A new moon teaches gradualness and deliberation and how one gives birth to oneself slowly. Patience with small details makes perfect a large work, like the universe. What nine months of attention does for an embryo forty early mornings will do for your gradually growing wholeness – Rumi
I’ve been a reluctant follower of New Year resolutions. I start with a hiss and a roar, but always set my sights unrealistically high and before long I’m thinking I’ll just try again next time.
But the beauty of the maramataka is that every 28 days, the new moon forms out of a blanket of darkness to present us with a fresh canvas to paint, a next start. Each night carries a name according to the maramataka. For example, Whiro is the first night of the new moon, Tirea is the second night, and so on until Mutuwhenua, the last night.
By observing the phases of the moon and its process of becoming full, we can remind ourselves of the pathway of nature, the ebb and the flow.
We are gifted with the bounty of a mystical moon; a natural connection to transformation, growth and abundance. As the tides swell and fall on our shores, we can plant and fish relying on the wisdom of the moon and the tides to inspire our lives.
This week the full moon has shone upon all of us – its radiance sending a glow to the protesters in their tents; to the health workers exhausted after a frantic day of testing; to the politicians and public servants toiling over policy shifts; to the mums and dads doing their best. It reminds us of the fragility – and futility – of the emotional whiplash that threatens conversations which start with “They should just…..”.The full moon is a powerful symbol to look at life in its wholeness; to consider what we can do to contribute; to remain optimistic in the pathway to realising our hopes and desires.
On Tuesday some of our kaimahi had the incredible privilege to attend an online seminar delivered by Whānau Ora champion Tā Mason Durie. He was generous enough to share his mātauranga with us, and we came away inspired and renewed in our resolve to do whatever it takes to support our whānau and communities.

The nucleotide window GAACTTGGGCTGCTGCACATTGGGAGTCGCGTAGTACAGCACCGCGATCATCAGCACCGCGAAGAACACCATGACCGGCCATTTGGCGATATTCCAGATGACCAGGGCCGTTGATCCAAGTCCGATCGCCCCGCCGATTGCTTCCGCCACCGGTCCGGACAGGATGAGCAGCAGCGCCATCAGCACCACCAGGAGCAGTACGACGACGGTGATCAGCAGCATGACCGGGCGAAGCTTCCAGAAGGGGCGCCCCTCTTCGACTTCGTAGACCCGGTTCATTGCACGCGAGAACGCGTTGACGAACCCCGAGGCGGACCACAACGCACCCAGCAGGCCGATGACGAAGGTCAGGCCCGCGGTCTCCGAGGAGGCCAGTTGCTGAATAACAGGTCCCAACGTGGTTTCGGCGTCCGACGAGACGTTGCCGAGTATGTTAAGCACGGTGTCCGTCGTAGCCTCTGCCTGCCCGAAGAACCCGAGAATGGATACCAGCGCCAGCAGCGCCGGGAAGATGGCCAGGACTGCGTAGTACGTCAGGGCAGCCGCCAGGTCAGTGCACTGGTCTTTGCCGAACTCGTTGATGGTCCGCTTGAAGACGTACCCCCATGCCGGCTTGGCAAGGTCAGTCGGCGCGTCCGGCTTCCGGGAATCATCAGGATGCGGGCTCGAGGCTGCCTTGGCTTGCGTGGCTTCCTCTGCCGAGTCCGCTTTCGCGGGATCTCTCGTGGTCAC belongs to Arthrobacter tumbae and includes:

As part of his whakaaro, he expanded upon the way in which effective supports and services can honour Te Tiriti o Waitangi, namely:
He used the vaccination campaign as an example of the act of protection, reminding us that we need to act to protect all our taonga – our whānau – as is fitting under Article Two of Te Tiriti. This means we need to step up and actively protect, with the vaccine mandates, the booster rollout, tamariki vaccinations and Phase Two of the Omicron being uppermost in our thoughts.
Another highlight was the practical examples of applying Te Whare Tapa Wha into practice – for example when it comes to taha wairua, the multiple ways in which the spirit can be lifted.
It was great to hear the announcement from Hon David Parker, the Minister for Environment, about funding from the Jobs for Nature for freshwater clean-up projects. One of these projects is with Ngāti Koata Trust who will receive $759,000 over four and half years for their Securing the mauri of Moawhitu project. The project aims to restore Moawhitu through a multi-partner initiative. The project partners will undertake targeted restoration of Lake Moawhitu water quality, re-introduction of woody habitat for taonga species, and revegetation of indigenous plants. It is expected to create 8.4 FTE.